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Andrew C. Kren and Richard A. Anthes

Abstract

This study estimates the random error variances and standard deviations (STDs) for four datasets: Global Hawk (GH) dropsondes (DROP), the High-Altitude Monolithic Microwave Integrated Circuit Sounding Radiometer (HAMSR) aboard the GH, the fifth European Centre for Medium-Range Weather Forecasts (ECMWF) reanalysis (ERA5), and the Hurricane Weather Research and Forecasting (HWRF) Model, using the three-cornered hat (3CH) method. These estimates are made during the 2016 Sensing Hazards with Operational Unmanned Technology (SHOUT) season in the environment of four tropical cyclones from August to October. For temperature and specific and relative humidity, the ERA5, HWRF, and DROP datasets all have similar magnitudes of errors, with ERA5 having the smallest. The error STDs of temperature and specific humidity are less than 0.8 K and 1.0 g kg−1 over most of the troposphere, while relative humidity error STDs increase from less than 5% near the surface to between 10% and 20% in the upper troposphere. The HAMSR bias-corrected data have larger errors, with estimated error STDs of temperature and specific humidity in the lower troposphere between 1.5 and 2.0 K and between 1.5 and 2.5 g kg−1. HAMSR’s relative humidity error STD increases from approximately 10% in the lower troposphere to 30% in the upper troposphere. The 3CH method error estimates are generally consistent with prior independent estimates of errors and uncertainties for the HAMSR and dropsonde datasets, although they are somewhat larger, likely due to the inclusion of representativeness errors (differences associated with different spatial and temporal scales represented by the data).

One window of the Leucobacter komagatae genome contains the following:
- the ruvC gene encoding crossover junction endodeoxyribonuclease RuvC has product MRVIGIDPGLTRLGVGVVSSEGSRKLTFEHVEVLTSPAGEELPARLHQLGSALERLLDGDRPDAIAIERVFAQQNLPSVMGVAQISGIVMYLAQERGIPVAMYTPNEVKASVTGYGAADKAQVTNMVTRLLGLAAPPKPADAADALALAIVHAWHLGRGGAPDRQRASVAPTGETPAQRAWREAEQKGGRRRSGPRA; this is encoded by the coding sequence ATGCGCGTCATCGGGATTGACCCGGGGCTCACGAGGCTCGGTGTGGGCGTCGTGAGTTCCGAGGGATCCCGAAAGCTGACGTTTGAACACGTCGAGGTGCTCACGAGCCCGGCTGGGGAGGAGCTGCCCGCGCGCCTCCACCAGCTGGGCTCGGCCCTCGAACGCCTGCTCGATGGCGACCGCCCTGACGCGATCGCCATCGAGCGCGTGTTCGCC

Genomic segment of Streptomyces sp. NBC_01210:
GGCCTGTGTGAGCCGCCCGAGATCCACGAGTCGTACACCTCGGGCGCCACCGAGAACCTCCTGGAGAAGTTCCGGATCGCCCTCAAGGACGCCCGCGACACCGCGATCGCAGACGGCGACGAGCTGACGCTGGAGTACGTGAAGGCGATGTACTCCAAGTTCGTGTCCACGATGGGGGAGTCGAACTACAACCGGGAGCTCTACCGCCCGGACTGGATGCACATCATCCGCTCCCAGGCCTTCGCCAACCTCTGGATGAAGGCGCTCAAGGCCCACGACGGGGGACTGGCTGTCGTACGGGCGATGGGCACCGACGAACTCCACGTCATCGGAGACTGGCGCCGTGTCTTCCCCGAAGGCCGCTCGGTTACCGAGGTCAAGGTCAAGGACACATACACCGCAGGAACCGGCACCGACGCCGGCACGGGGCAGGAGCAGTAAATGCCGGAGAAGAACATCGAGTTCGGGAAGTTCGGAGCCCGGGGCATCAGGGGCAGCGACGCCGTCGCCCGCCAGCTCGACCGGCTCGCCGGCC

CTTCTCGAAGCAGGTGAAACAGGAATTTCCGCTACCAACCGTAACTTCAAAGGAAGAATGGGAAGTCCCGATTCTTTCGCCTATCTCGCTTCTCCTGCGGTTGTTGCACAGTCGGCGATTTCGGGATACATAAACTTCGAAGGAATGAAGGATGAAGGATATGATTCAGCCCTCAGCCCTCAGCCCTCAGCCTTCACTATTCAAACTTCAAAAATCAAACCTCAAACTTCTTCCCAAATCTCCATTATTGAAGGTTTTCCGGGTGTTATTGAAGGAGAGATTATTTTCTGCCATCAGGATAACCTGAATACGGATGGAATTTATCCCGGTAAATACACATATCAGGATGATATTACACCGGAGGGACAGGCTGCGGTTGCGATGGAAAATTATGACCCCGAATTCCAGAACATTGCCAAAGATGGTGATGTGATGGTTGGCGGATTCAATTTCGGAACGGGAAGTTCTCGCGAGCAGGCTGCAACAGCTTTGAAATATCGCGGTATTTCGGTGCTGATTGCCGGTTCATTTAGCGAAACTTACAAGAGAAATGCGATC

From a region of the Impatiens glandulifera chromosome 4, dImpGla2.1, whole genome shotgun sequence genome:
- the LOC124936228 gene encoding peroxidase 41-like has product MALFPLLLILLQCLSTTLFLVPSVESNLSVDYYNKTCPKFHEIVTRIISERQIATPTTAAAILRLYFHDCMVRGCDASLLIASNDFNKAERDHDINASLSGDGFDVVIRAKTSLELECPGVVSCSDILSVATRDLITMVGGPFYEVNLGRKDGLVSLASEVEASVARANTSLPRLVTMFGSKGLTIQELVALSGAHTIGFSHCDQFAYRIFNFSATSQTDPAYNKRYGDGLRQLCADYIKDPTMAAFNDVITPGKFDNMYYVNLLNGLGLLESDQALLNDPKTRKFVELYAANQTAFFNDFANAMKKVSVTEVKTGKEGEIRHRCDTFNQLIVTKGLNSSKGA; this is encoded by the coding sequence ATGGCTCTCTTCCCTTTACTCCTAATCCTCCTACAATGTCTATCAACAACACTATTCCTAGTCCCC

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Lisa Milani, Mark S. Kulie, Daniele Casella, Pierre E. Kirstetter, Giulia Panegrossi, Veljko Petkovic, Sarah E. Ringerud, Jean-François Rysman, Paolo Sanò, Nai-Yu Wang, Yalei You, and Gail Skofronick-Jackson

Abstract